Your parents’ HEIGHT is to blame for your taste in music: Study shows babies raised by shorter mothers and fathers prefer faster beats because their strides are quicker
- Cambridge researchers found babies’ natural rhythm is shaped by their parents
- A baby’s preferred musical beat is influenced by their parent’s walking pace
- Parents with shorter legs walk more swiftly so their baby’s prefer quick rhythms
A baby’s sense of natural rhythm is shaped by their parent’s height, a new study has revealed.
Researchers at the University of Cambridge found the tempo a child feels most comfortable with is shaped by the height of their parent who does the most child-care duties.
The study showed shorter parents tend to have babies who prefer a faster beat, while taller parents’ children tend to prefer slower tempos.
CNE BabyLab researchers looking into the roots of human musicality believe this is because parents with shorter legs take quicker strides and this is absorbed by babies while they are carried around.
A baby’s natural rhythm is a trait shaped by their parent’s height, a new study by the University of Cambridge has suggested
Parents instinctively rock and bounce their children while carrying them and this is believed to affect the baby’s sense of rhythm.
Dr Sinead Rocha, who led the work, believes modern rhythmical preferences can be traced back millions of years to when our ancestors began to stride on two legs.
She told The Times: ‘I’m interested in the idea that some of our musicality, some of our intrinsic rhythm comes from walking and that it’s a causal relationship.
‘Babies are a really good way of looking at this because they have a really long protracted development where they aren’t able to walk on their own.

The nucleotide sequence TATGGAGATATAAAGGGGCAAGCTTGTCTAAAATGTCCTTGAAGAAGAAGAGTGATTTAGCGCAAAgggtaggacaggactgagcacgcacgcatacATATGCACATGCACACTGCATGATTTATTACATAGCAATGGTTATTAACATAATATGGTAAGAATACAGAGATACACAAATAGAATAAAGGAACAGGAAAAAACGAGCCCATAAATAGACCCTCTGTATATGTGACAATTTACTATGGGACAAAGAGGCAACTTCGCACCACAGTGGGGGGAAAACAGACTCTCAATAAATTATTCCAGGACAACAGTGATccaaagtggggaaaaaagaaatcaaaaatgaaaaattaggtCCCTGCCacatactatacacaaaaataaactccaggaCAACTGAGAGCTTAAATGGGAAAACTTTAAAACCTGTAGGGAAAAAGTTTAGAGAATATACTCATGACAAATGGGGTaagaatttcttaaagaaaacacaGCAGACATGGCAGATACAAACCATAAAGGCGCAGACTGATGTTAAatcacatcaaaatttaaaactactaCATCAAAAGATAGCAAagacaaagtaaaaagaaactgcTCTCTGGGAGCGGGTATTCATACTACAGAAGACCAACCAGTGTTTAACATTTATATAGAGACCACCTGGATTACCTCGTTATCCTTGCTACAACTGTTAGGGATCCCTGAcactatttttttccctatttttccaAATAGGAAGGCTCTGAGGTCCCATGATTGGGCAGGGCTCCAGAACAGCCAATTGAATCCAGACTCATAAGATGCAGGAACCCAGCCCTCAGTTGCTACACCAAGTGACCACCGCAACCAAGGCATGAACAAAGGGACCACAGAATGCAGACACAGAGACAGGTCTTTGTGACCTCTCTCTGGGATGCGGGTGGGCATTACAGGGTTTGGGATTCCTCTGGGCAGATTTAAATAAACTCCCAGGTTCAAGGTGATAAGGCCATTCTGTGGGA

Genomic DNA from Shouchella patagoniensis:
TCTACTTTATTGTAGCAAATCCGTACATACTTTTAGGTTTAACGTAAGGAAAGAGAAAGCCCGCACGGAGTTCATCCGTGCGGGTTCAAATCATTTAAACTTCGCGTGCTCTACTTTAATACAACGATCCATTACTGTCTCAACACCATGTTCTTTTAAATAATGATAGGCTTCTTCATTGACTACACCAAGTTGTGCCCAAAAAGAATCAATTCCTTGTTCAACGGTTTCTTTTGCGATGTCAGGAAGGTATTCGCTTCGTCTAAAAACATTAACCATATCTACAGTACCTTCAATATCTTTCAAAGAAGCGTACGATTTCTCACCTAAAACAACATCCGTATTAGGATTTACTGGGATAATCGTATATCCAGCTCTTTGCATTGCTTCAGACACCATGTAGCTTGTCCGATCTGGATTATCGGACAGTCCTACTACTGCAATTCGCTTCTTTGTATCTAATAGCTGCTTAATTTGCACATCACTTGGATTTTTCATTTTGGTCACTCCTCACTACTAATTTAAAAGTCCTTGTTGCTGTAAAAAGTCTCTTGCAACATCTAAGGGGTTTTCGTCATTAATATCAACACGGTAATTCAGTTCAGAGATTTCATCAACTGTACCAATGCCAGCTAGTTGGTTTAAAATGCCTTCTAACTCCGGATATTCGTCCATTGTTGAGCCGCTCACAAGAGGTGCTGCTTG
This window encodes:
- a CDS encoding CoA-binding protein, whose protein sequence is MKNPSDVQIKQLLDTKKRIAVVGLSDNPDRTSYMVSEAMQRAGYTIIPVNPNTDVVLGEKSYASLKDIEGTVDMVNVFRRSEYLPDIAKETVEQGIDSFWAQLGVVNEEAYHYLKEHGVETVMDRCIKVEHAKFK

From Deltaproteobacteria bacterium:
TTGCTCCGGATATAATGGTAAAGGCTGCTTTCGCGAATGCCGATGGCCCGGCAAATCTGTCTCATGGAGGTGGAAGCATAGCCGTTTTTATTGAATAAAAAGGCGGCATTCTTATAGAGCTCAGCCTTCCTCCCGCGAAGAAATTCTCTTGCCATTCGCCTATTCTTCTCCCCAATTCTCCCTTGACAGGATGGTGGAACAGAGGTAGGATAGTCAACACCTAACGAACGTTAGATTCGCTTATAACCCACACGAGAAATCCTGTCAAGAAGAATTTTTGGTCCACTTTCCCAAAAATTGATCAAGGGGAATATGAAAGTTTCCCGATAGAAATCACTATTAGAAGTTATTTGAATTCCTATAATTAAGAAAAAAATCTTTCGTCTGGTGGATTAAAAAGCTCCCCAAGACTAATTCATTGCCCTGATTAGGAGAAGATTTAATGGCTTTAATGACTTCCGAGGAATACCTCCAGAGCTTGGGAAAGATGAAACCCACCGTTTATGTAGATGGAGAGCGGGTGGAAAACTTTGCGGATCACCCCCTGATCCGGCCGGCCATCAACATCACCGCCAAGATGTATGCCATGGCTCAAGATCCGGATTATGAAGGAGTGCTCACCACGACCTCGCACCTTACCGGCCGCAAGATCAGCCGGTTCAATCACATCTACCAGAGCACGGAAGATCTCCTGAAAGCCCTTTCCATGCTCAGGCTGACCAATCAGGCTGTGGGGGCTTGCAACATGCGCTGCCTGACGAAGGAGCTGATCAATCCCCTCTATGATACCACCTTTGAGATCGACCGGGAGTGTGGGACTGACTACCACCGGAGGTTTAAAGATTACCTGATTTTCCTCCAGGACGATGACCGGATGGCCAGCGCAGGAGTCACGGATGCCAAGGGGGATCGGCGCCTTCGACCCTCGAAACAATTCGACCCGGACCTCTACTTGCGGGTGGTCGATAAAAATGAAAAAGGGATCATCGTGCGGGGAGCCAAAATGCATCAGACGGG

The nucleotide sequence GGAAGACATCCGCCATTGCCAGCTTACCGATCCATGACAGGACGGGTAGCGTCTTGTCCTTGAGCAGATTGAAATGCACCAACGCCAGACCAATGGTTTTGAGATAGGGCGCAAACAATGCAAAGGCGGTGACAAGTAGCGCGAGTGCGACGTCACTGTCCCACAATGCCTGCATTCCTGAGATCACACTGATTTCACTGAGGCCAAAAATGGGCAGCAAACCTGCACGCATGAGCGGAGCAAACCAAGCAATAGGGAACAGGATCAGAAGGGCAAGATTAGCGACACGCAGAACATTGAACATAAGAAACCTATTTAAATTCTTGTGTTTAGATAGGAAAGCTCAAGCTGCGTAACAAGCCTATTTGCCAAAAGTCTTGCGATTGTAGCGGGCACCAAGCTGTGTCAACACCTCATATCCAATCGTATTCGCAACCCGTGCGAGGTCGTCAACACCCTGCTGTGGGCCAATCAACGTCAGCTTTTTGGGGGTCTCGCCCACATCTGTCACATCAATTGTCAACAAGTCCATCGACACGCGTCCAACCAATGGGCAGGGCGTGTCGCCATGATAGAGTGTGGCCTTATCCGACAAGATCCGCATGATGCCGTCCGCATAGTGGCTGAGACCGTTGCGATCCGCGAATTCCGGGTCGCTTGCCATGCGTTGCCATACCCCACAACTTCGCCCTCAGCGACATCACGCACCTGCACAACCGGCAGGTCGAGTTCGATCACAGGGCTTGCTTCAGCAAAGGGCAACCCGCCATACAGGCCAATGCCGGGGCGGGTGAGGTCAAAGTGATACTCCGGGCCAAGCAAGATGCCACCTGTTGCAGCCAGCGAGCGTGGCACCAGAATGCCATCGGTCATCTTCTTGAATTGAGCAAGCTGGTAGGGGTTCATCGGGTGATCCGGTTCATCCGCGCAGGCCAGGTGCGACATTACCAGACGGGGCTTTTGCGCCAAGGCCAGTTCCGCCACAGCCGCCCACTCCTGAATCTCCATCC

‘Their experience of walking is at the rate of the person who’s carrying them around — they’re getting lots of experience at that tempo.’
The study showed shorter parents tend to have babies who prefer a faster beat, while taller parents’ children tend to prefer slower tempos
The study involved 115 babies who were given a drum and encouraged to make a noise with it at a science festival event in London.
Researchers then measured the height of the babies’ parents who accompanied them.
The babies ‘spontaneous motor tempo’ (SMT), or the tempo at which they feel most at ease, ranged from around 60 beats per minute to about 180.
The tempos were found to correlate with the height of the parent who they spend the most time with.
Dr Rocha said it was ‘exciting’ to find that infant tempo is not predicted by their own body size, but by their parents’ body size.
The study involved 115 babies who were given a drum and encouraged to make a noise with it at a science festival event in London, while the height of the baby’s parents were measured
The study found babies’ drumming tempo also became faster and more regular with age and babies as young as five months have a natural sense of rhythm.
The research is thought to be the first to look SMT in infants, with previous studies finding that it tends to decline with age.
Most people’s SMT hovers around 120 beats a minute, roughly the same as the average walking tempo and the beat of Poker Face by Lady Gaga and Don’t Stop Believin’ by Journey.
The research paper Infant Spontaneous Motor Tempo was published in the journal Developmental Science.
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